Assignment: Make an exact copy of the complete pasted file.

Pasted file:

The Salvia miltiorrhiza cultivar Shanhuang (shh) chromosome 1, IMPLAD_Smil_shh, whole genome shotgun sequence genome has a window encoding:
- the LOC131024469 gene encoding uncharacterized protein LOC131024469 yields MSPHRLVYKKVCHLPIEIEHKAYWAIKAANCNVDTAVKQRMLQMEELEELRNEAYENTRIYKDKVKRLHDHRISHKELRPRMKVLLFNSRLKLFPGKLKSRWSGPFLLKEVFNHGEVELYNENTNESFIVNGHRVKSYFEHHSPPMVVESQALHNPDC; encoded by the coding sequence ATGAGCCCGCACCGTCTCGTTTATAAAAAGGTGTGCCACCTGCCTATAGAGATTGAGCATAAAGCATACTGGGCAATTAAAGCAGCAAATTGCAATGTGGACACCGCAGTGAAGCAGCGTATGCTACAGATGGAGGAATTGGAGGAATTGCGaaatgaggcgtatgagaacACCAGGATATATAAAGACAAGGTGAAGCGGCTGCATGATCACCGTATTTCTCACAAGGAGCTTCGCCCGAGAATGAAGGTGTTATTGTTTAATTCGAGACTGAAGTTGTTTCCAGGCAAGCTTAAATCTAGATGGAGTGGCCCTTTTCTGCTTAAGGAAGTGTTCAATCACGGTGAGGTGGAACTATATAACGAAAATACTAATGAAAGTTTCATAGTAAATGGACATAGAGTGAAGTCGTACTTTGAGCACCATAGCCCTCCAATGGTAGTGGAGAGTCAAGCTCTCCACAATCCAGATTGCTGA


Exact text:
The Salvia miltiorrhiza cultivar Shanhuang (shh) chromosome 1, IMPLAD_Smil_shh, whole genome shotgun sequence genome has a window encoding:
- the LOC131024469 gene encoding uncharacterized protein LOC131024469 yields MSPHRLVYKKVCHLPIEIEHKAYWAIKAANCNVDTAVKQRMLQMEELEELRNEAYENTRIYKDKVKRLHDHRISHKELRPRMKVLLFNSRLKLFPGKLKSRWSGPFLLKEVFNHGEVELYNENTNESFIVNGHRVKSYFEHHSPPMVVESQALHNPDC; encoded by the coding sequence ATGAGCCCGCACCGTCTCGTTTATAAAAAGGTGTGCCACCTGCCTATAGAGATTGAGCATAAAGCATACTGGGCAATTAAAGCAGCAAATTGCAATGTGGACACCGCAGTGAAGCAGCGTATGCTACAGATGGAGGAATTGGAGGAATTGCGaaatgaggcgtatgagaacACCAGGATATATAAAGACAAGGTGAAGCGGCTGCATGATCACCGTATTTCTCACAAGGAGCTTCGCCCGAGAATGAAGGTGTTATTGTTTAATTCGAGACTGAAGTTGTTTCCAGGCAAGCTTAAATCTAGATGGAGTGGCCCTTTTCTGCTTAAGGAAGTGTTCAATCACGGTGAGGTGGAACTATATAACGAAAATACTAATGAAAGTTTCATAGTAAATGGACATAGAGTGAAGTCGTACTTTGAGCACCATAGCCCTCCAATGGTAGTGGAGAGTCAAGCTCTCCACAATCCAGATTGCTGA